The Wisdom Books Proverbs, Job, Ecclesiastes
The Character of OT Wisdom • Wisdom material is scattered through OT but concentrated in Proverbs, Job, Ecclesiastes (Apocrypha: Sirach, Wisdom of Solomon). • Hokma (= wisdom) – generally means skill, ability, craftsmanship, cunning; in wisdom literature it means “skilled at living;” practical knowledge based on experience; ability to live a successful life (as defined by wisdom teachers). • Wisdom literature is distinctive in making no reference to covenant traditions, God’s saving deeds in Israel’s history, or the law revealed at Mt. Sinai. • Basis of wisdom is not special revelation but observation. • God created world; instilled a certain “order” in how world operates. • Wisdom is based on observation and experience of how the world is ordered, close observation of actions and their consequences: What works, what doesn’t? What leads to a successful life, what leads to ruin?
The Character of OT Wisdom • International character of wisdom literature – very similar material is found in Egypt and Mesopotamia. • Egyptian Instruction of Amenemope is very similar to Prov. 22:17-24:22. • Mesopotamia – close parallels to Job and Ecclesiastes. • Social setting of wisdom: • Family and village – collective wisdom of the culture passed down from parents to children. • Formal education – schools that trained the elite in literacy; teachers would have collected, preserved, created wisdom material for use as teaching handbooks. • Royal court – professional wisdom teachers employed to train royal sons and government officials; clearly seen in Egypt; Solomon may have brought this practice to Israel.
The Character of OT Wisdom • Solomon and wisdom • Traditions of Solomon’s own fame for wisdom: • 1 Kings 3:1-15 – Dream at Gibeon: asks for wisdom to rule well. • 1 Kings 3:16-28 – Judgment between 2 harlots illustrates wisdom. • 1 Kings 4:29-34 – Skill at composing proverbs (3000) and songs (1005). • 1 Kings 10:1-13 – Queen of Sheba visits to test him with riddles. • Traditionally regarded as author of: Proverbs, Ecclesiastes, Song of Songs. • Probably employed wisdom teachers (perhaps imported from Egypt). • Types of wisdom thought: • Practical / conventional / traditional wisdom • Practical advice for the art of successful living – wisdom leads to a good life; folly leads to ruin. • Best exemplified in Proverbs. • Speculative / skeptical / critical wisdom • More scholarly, questioning enterprise; probes and tests the limits of wisdom; challenges assumptions of traditional wisdom. • Exemplified in Job and Ecclesiastes.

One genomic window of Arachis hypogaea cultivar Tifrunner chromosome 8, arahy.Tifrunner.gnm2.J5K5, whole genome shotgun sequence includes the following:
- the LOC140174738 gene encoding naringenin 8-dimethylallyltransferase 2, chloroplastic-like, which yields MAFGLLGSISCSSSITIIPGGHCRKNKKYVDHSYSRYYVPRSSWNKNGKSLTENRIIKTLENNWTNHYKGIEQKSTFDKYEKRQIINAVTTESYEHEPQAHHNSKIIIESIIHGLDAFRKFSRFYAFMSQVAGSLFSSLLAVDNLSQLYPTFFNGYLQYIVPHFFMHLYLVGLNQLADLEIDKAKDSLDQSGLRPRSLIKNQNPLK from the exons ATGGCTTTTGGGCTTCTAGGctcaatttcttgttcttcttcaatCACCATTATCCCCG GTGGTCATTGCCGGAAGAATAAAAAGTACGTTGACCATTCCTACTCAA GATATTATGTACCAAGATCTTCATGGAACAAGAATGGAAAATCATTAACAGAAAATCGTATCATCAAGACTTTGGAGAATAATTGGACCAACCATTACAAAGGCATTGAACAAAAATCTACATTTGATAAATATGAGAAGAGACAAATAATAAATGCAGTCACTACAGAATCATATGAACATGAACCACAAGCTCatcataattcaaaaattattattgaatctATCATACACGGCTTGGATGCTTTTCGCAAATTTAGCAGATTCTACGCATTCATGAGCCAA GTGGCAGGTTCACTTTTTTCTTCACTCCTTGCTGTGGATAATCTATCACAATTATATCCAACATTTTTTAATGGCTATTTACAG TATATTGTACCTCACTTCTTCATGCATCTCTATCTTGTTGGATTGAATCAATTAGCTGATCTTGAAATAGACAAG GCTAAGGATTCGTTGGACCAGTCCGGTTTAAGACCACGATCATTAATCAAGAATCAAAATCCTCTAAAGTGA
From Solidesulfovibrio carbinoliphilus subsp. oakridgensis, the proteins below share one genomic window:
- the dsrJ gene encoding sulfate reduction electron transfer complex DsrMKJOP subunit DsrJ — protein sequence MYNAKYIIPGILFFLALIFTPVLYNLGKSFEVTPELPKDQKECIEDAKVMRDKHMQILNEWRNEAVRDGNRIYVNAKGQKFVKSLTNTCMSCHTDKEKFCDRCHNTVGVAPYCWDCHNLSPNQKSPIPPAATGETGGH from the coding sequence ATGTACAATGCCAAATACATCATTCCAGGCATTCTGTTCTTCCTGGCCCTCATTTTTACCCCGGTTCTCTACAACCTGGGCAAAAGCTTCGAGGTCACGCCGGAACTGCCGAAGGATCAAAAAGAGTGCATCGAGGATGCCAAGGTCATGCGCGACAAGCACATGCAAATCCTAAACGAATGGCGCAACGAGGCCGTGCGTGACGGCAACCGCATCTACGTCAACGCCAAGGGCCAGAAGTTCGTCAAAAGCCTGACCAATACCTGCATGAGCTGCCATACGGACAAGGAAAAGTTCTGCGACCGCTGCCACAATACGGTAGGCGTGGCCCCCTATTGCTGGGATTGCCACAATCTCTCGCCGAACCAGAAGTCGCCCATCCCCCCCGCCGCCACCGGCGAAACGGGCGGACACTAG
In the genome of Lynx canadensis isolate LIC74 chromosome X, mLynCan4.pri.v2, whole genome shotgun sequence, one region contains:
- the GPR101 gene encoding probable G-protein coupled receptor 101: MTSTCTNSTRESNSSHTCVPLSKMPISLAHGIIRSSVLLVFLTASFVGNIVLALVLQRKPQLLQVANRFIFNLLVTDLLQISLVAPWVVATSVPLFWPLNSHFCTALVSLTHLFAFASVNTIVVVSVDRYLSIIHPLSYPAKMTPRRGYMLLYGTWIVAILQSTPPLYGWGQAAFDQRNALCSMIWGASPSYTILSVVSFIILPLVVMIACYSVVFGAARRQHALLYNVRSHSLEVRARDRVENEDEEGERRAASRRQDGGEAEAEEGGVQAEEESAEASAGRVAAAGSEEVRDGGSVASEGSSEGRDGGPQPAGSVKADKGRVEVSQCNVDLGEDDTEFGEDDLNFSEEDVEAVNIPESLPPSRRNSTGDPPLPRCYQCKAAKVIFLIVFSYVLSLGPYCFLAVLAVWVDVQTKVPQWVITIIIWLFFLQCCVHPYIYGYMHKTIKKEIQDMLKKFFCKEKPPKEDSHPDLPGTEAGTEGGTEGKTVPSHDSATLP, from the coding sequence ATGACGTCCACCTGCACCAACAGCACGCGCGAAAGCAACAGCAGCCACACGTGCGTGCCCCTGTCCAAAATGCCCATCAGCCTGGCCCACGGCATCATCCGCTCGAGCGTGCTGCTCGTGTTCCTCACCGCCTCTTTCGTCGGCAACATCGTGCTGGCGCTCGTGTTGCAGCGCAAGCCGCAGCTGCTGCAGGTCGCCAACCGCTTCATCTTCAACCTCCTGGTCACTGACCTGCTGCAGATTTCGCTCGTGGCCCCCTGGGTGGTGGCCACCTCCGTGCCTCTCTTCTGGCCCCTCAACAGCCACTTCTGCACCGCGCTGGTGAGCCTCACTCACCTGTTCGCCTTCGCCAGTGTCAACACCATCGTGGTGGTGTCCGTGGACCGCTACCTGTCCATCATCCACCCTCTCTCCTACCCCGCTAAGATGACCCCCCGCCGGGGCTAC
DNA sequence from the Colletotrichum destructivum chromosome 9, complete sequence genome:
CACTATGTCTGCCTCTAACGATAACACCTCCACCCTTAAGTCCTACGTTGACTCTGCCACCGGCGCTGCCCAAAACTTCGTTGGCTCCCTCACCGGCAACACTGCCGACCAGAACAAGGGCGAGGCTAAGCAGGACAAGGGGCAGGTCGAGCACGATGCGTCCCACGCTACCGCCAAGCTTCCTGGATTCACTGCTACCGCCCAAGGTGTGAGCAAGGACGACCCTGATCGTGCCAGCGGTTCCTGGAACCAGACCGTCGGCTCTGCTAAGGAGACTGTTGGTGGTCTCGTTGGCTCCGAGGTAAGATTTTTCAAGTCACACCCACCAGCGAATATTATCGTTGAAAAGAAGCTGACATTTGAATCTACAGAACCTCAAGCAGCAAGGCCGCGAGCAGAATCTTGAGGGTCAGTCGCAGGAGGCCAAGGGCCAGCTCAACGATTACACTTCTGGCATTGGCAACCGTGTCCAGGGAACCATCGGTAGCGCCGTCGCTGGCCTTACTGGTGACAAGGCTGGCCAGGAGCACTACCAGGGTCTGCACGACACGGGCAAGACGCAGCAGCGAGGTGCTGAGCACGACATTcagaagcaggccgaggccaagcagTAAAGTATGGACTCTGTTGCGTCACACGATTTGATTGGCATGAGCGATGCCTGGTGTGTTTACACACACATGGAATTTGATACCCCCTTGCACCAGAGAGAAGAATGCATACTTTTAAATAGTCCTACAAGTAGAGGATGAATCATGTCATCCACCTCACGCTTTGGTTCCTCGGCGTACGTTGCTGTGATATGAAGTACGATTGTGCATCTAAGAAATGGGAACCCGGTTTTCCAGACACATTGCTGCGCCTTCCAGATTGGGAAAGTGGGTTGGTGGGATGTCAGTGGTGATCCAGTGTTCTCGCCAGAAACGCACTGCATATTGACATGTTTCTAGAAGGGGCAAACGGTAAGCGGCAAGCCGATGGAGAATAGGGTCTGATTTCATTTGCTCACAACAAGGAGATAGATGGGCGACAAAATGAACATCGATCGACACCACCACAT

The Book of Proverbs • Complex collection of traditional wisdom material. • Evidence of 8 earlier collections (see 1:1; 10:1; 22:17; 24:23; 25:1; 30:1; 31:1; 31:10). • Some attributed to Solomon; others to “the wise,” Agur, and Lemuel. • Basic unit of book is the mashal = “proverb,” “saying” (pl. meshalim is Hebrew title of book). • Distilled wisdom of generations of observation/experience of life, boiled down and couched in form of terse, witty, pithy saying. • Often strung together by catchword; sometimes more extended composition (Prov. 1-9). • Theme: practical advice for the art of successful living. • Way of wisdom/righteousness leads to success/the good life. • Way of folly/wickedness leads to ruin/misery/death. • Success is defined in “this-worldly” terms: happiness, health, prosperity, longevity, good family/friends, respect in community, to be well remembered.